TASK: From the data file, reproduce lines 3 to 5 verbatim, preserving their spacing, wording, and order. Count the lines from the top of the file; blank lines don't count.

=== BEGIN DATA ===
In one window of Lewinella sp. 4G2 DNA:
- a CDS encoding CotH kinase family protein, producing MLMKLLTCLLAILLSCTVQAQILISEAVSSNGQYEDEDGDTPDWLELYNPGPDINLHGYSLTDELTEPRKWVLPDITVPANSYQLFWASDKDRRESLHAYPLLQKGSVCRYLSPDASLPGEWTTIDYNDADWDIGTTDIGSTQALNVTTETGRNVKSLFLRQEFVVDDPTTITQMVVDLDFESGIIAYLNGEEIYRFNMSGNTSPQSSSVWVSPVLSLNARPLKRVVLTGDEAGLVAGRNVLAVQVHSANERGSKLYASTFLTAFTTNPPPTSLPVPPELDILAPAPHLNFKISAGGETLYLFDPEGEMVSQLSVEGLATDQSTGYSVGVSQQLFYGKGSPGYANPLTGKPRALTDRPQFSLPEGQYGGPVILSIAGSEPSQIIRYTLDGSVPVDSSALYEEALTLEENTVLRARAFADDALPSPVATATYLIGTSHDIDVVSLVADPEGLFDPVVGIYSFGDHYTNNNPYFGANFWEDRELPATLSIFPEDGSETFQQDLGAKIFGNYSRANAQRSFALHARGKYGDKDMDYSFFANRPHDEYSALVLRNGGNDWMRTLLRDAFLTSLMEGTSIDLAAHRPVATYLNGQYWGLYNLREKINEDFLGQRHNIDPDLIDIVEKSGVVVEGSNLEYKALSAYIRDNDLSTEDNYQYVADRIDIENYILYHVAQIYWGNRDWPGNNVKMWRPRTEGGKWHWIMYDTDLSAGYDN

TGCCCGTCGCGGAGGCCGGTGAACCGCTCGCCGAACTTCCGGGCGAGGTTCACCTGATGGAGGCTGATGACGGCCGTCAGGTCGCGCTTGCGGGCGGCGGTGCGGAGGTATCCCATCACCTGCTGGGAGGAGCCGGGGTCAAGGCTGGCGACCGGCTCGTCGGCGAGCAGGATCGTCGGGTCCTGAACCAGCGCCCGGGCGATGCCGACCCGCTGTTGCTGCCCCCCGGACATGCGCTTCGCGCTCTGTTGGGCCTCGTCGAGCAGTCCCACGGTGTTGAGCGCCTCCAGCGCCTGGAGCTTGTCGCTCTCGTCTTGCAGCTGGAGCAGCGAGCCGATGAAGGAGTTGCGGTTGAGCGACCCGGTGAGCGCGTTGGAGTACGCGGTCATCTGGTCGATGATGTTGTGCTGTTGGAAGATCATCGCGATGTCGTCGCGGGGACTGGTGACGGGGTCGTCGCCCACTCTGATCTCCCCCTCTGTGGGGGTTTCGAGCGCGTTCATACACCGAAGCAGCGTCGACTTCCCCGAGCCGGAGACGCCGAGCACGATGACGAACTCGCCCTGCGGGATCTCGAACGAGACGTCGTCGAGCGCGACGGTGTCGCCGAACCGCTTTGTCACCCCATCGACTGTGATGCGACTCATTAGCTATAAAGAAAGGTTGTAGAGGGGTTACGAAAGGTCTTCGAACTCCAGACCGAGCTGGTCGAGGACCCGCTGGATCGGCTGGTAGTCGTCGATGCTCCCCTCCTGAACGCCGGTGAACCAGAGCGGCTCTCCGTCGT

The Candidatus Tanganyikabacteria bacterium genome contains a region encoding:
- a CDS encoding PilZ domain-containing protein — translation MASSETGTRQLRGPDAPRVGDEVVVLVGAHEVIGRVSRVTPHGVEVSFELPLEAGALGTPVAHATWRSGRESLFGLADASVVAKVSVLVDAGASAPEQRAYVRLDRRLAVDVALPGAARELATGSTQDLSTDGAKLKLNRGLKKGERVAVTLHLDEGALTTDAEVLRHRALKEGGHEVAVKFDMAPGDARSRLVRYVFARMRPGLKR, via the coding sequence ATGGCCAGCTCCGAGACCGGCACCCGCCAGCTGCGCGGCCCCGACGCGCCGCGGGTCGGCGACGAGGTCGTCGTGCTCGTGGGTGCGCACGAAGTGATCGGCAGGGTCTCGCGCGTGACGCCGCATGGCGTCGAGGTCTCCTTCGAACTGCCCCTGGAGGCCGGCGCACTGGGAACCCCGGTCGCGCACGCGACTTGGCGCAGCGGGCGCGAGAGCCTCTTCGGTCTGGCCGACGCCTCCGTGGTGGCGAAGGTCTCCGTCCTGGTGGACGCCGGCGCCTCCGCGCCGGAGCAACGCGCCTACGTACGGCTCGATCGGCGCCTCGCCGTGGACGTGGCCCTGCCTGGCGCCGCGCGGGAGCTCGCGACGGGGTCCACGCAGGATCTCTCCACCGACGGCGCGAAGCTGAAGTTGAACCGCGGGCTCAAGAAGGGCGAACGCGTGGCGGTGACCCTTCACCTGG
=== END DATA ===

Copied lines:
TGCCCGTCGCGGAGGCCGGTGAACCGCTCGCCGAACTTCCGGGCGAGGTTCACCTGATGGAGGCTGATGACGGCCGTCAGGTCGCGCTTGCGGGCGGCGGTGCGGAGGTATCCCATCACCTGCTGGGAGGAGCCGGGGTCAAGGCTGGCGACCGGCTCGTCGGCGAGCAGGATCGTCGGGTCCTGAACCAGCGCCCGGGCGATGCCGACCCGCTGTTGCTGCCCCCCGGACATGCGCTTCGCGCTCTGTTGGGCCTCGTCGAGCAGTCCCACGGTGTTGAGCGCCTCCAGCGCCTGGAGCTTGTCGCTCTCGTCTTGCAGCTGGAGCAGCGAGCCGATGAAGGAGTTGCGGTTGAGCGACCCGGTGAGCGCGTTGGAGTACGCGGTCATCTGGTCGATGATGTTGTGCTGTTGGAAGATCATCGCGATGTCGTCGCGGGGACTGGTGACGGGGTCGTCGCCCACTCTGATCTCCCCCTCTGTGGGGGTTTCGAGCGCGTTCATACACCGAAGCAGCGTCGACTTCCCCGAGCCGGAGACGCCGAGCACGATGACGAACTCGCCCTGCGGGATCTCGAACGAGACGTCGTCGAGCGCGACGGTGTCGCCGAACCGCTTTGTCACCCCATCGACTGTGATGCGACTCATTAGCTATAAAGAAAGGTTGTAGAGGGGTTACGAAAGGTCTTCGAACTCCAGACCGAGCTGGTCGAGGACCCGCTGGATCGGCTGGTAGTCGTCGATGCTCCCCTCCTGAACGCCGGTGAACCAGAGCGGCTCTCCGTCGT

The Candidatus Tanganyikabacteria bacterium genome contains a region encoding:
- a CDS encoding PilZ domain-containing protein — translation MASSETGTRQLRGPDAPRVGDEVVVLVGAHEVIGRVSRVTPHGVEVSFELPLEAGALGTPVAHATWRSGRESLFGLADASVVAKVSVLVDAGASAPEQRAYVRLDRRLAVDVALPGAARELATGSTQDLSTDGAKLKLNRGLKKGERVAVTLHLDEGALTTDAEVLRHRALKEGGHEVAVKFDMAPGDARSRLVRYVFARMRPGLKR, via the coding sequence ATGGCCAGCTCCGAGACCGGCACCCGCCAGCTGCGCGGCCCCGACGCGCCGCGGGTCGGCGACGAGGTCGTCGTGCTCGTGGGTGCGCACGAAGTGATCGGCAGGGTCTCGCGCGTGACGCCGCATGGCGTCGAGGTCTCCTTCGAACTGCCCCTGGAGGCCGGCGCACTGGGAACCCCGGTCGCGCACGCGACTTGGCGCAGCGGGCGCGAGAGCCTCTTCGGTCTGGCCGACGCCTCCGTGGTGGCGAAGGTCTCCGTCCTGGTGGACGCCGGCGCCTCCGCGCCGGAGCAACGCGCCTACGTACGGCTCGATCGGCGCCTCGCCGTGGACGTGGCCCTGCCTGGCGCCGCGCGGGAGCTCGCGACGGGGTCCACGCAGGATCTCTCCACCGACGGCGCGAAGCTGAAGTTGAACCGCGGGCTCAAGAAGGGCGAACGCGTGGCGGTGACCCTTCACCTGG